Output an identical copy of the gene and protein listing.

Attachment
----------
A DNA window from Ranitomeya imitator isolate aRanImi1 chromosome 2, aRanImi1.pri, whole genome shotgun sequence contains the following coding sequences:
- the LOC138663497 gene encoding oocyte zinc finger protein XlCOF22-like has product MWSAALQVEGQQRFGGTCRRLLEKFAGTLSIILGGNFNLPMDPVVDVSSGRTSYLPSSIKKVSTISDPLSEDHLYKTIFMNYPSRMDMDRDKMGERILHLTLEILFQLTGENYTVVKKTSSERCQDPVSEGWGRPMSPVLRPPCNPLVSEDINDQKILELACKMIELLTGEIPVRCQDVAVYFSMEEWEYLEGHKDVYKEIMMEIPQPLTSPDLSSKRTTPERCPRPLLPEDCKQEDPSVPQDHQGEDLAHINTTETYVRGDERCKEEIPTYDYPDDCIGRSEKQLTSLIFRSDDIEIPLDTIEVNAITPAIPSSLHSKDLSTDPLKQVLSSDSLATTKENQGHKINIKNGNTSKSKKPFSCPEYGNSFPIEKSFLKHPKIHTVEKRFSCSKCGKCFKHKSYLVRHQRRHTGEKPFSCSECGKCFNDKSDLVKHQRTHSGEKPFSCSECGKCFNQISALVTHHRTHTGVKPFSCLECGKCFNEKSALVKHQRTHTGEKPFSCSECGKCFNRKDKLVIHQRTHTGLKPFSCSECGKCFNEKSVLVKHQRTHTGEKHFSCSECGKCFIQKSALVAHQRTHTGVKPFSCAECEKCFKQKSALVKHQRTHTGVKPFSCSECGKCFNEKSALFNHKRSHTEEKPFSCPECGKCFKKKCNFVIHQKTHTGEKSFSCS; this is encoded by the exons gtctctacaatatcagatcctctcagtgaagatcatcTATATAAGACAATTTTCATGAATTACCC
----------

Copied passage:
A DNA window from Ranitomeya imitator isolate aRanImi1 chromosome 2, aRanImi1.pri, whole genome shotgun sequence contains the following coding sequences:
- the LOC138663497 gene encoding oocyte zinc finger protein XlCOF22-like has product MWSAALQVEGQQRFGGTCRRLLEKFAGTLSIILGGNFNLPMDPVVDVSSGRTSYLPSSIKKVSTISDPLSEDHLYKTIFMNYPSRMDMDRDKMGERILHLTLEILFQLTGENYTVVKKTSSERCQDPVSEGWGRPMSPVLRPPCNPLVSEDINDQKILELACKMIELLTGEIPVRCQDVAVYFSMEEWEYLEGHKDVYKEIMMEIPQPLTSPDLSSKRTTPERCPRPLLPEDCKQEDPSVPQDHQGEDLAHINTTETYVRGDERCKEEIPTYDYPDDCIGRSEKQLTSLIFRSDDIEIPLDTIEVNAITPAIPSSLHSKDLSTDPLKQVLSSDSLATTKENQGHKINIKNGNTSKSKKPFSCPEYGNSFPIEKSFLKHPKIHTVEKRFSCSKCGKCFKHKSYLVRHQRRHTGEKPFSCSECGKCFNDKSDLVKHQRTHSGEKPFSCSECGKCFNQISALVTHHRTHTGVKPFSCLECGKCFNEKSALVKHQRTHTGEKPFSCSECGKCFNRKDKLVIHQRTHTGLKPFSCSECGKCFNEKSVLVKHQRTHTGEKHFSCSECGKCFIQKSALVAHQRTHTGVKPFSCAECEKCFKQKSALVKHQRTHTGVKPFSCSECGKCFNEKSALFNHKRSHTEEKPFSCPECGKCFKKKCNFVIHQKTHTGEKSFSCS; this is encoded by the exons gtctctacaatatcagatcctctcagtgaagatcatcTATATAAGACAATTTTCATGAATTACCC